Friday, February 06, 2004


Here is an excerpt from an article by Ann Arbor's own Huda Akil.   I post this because I had been thinking about writing a follow-up to the post on Crooked Timber entitled Fooling the Shrinks.  This post generated a lot of comments.  Other blogs picked up on the story  in The Guardian.  It would be too tedious to catalog them all.  One thread that came up in several comments was the notion that there is no known biological basis for mental illness.  I thought about how best to respond to that, and realized that it would take quite a bit of time to write a good article about it.  When I found Dr. Akil's article, I realized that I didn't have to write it; she already has.  See the Society for Neuroscience's booklet, Brain Facts, for background information that is presented in an understandable manner. 

Neuroscience Quarterly
Huda Akil, SfN President

Message From the President

Toward a Neurobiology of Mental Disorders: Scientific and Societal Implications

The neurobiology of mental disorders is at a crossroads. And the neuroscience community can play a pivotal role in the next few years to transform this fascinating field scientifically and to communicate this transformation to other biomedical specialties and to the public. [emphasis mine]

Studying mental illness from a neurobiological perspective is fraught with challenges. Although many neuroscientists enter the field to understand how the brain sustains complex functions like perception, emotion and cognition, they rapidly come to the conclusion that we lack the conceptual means to frame many of these questions especially if they come close to the idea of "consciousness." For example, how does one capture the concept of a "mood" scientifically and search for its molecular and neural underpinnings?

However, without having solved such philosophical questions, neuroscience has done remarkably well in terms of defining many key features of complex behaviors and brain disorders and beginning to understand their underlying neural mechanisms. Animal models, even if they do not fully mimic human behavior, can capture critical elements of higher order processes. As discussed by National Institute of Mental Health Director Thomas Insel in this issue, sometimes we overestimate the degree of complexity underlying a given behavior. But even for truly complex functions, advances in scientific tools now available have begun to fuel exciting progress.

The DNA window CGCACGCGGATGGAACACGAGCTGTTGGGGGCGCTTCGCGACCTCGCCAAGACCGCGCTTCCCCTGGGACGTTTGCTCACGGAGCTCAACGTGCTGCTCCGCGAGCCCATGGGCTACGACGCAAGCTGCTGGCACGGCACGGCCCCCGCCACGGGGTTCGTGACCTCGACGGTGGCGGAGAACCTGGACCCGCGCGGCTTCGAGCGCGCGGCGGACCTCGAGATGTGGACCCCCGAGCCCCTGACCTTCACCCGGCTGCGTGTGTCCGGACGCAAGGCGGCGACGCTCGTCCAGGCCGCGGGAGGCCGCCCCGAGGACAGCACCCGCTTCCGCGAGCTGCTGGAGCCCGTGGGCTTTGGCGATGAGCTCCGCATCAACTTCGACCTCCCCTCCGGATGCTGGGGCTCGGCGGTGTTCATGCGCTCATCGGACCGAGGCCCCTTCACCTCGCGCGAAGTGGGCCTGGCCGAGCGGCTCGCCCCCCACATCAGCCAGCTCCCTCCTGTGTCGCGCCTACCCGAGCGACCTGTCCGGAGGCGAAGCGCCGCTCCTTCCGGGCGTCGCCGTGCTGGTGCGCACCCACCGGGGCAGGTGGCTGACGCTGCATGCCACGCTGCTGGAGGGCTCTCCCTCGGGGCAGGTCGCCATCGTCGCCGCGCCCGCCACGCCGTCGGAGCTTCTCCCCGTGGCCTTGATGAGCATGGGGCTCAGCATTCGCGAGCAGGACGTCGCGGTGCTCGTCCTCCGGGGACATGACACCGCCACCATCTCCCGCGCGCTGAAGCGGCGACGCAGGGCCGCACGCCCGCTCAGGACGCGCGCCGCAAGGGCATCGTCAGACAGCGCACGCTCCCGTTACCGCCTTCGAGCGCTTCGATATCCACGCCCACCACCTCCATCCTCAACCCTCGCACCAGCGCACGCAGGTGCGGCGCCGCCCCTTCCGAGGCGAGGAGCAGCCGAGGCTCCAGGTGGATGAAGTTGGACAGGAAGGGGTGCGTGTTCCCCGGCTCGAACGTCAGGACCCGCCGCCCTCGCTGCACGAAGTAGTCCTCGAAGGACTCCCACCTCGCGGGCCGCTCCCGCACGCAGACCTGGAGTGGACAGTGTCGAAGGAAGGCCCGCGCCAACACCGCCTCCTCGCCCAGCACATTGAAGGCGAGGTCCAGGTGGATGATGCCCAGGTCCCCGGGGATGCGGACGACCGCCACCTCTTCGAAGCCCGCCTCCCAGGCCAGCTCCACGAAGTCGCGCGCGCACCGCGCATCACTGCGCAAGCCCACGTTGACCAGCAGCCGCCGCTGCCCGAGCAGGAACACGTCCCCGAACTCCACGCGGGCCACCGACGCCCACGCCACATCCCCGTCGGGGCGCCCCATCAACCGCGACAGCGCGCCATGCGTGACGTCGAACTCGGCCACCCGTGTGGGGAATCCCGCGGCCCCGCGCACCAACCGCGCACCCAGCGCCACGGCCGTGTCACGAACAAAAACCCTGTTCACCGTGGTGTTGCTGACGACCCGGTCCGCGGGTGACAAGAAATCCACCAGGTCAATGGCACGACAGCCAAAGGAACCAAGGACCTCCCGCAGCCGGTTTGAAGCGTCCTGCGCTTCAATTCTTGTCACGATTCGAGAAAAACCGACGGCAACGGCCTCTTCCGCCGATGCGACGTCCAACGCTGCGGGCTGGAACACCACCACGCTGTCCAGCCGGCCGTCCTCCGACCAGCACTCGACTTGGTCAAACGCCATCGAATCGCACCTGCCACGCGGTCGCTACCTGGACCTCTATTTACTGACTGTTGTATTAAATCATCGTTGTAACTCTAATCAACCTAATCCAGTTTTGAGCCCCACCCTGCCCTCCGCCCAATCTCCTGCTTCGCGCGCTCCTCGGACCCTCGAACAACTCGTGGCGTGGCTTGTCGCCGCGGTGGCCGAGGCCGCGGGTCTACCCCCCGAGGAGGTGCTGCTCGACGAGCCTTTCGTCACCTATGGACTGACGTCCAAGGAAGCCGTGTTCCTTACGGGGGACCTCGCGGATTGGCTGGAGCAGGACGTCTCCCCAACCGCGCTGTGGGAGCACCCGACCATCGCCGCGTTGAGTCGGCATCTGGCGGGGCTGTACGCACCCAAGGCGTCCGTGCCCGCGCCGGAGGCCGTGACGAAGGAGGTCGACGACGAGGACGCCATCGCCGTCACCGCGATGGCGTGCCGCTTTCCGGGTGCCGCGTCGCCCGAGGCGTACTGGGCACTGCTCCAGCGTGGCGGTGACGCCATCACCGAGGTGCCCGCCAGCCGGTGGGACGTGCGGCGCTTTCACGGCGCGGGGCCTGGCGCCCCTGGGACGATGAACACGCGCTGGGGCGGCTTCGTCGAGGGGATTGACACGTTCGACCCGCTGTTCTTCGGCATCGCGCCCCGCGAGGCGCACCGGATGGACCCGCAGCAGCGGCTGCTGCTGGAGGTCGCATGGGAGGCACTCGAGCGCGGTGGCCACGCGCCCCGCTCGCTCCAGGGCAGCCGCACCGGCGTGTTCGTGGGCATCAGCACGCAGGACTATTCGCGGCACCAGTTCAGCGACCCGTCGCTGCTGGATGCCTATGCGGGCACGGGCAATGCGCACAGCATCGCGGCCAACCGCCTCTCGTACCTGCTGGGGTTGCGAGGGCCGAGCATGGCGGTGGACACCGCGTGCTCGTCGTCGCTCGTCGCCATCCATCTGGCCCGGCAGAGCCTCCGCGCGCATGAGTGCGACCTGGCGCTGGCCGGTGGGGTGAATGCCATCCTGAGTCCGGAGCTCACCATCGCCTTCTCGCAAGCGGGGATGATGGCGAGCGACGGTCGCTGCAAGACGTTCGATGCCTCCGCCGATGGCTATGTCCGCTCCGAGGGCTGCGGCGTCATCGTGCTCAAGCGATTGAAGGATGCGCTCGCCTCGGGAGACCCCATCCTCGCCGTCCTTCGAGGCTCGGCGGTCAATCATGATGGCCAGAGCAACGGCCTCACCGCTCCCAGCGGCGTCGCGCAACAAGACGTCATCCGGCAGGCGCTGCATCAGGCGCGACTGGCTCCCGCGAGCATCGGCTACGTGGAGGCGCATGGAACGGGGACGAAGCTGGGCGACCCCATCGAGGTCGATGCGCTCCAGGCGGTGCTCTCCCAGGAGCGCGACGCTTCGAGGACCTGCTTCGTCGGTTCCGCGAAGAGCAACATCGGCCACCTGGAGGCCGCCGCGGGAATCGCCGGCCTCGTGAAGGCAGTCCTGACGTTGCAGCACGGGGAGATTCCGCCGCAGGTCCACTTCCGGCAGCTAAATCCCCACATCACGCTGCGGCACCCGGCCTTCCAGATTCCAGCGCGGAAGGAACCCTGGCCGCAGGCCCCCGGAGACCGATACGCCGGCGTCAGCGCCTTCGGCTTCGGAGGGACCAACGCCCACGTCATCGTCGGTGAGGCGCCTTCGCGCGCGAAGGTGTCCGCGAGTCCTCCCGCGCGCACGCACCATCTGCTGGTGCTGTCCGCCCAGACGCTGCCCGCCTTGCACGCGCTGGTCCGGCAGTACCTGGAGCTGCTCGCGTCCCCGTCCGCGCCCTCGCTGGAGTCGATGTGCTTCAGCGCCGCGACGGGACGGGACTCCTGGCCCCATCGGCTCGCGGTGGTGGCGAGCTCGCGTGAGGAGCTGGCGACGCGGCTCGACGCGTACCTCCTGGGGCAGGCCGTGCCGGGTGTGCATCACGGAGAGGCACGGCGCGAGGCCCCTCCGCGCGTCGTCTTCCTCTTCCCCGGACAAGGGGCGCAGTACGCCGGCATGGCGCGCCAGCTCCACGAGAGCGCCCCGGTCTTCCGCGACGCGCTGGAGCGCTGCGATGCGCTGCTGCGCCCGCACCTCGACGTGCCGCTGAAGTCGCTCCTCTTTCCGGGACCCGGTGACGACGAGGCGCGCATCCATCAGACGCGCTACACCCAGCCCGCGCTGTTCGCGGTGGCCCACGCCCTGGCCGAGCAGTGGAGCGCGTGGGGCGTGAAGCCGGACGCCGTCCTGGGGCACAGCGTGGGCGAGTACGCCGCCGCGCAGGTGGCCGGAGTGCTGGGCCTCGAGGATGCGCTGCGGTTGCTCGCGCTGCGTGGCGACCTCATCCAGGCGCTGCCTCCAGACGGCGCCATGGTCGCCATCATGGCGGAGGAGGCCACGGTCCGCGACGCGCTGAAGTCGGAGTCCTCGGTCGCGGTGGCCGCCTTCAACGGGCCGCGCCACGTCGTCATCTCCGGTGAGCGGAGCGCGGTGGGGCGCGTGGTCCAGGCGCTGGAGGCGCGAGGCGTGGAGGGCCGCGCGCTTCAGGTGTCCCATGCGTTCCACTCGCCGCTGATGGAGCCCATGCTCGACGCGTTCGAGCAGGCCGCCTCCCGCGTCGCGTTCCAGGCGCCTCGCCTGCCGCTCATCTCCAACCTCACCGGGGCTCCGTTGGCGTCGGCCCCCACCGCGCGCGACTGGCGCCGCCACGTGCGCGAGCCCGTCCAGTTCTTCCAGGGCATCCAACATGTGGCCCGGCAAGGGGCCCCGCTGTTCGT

More importantly, studying the neurobiology of mental illness is not a luxury that neuroscientists can engage in after they have handled more accessible problems. The need is urgent...

You may encounter numerous criticisms of mental health practice.  Many of these criticisms are based upon the observation that we really don't know much about how the brain works.  Others will point out how primitive some of the treatment methods are.  I would like to ask the critics to stop, make some observations, and think for a bit.

If you think that mental illnesses are not serious problem, try spending a week in a psychiatric hospital. You will be impressed by two things.  One is the astonishing frequency of humans' inhumanity to other humans; often, it is inhumane treatment that has resulted in a person's being hospitalized.  The second is that these people really are suffering.  The common misperception that the patients are lazy or [insert pejorative adjective here] tends to be based upon nothing more than unexamined narcissism: "I am a [insert complimentary adjective here] person, because a least I am not like that [insert pejorative adjective here] person over there..."

It is true that the treatment of mental illness is a young science, but that does not make it unworthy.  Remember: the alternative to trying to help, is to do nothing at all.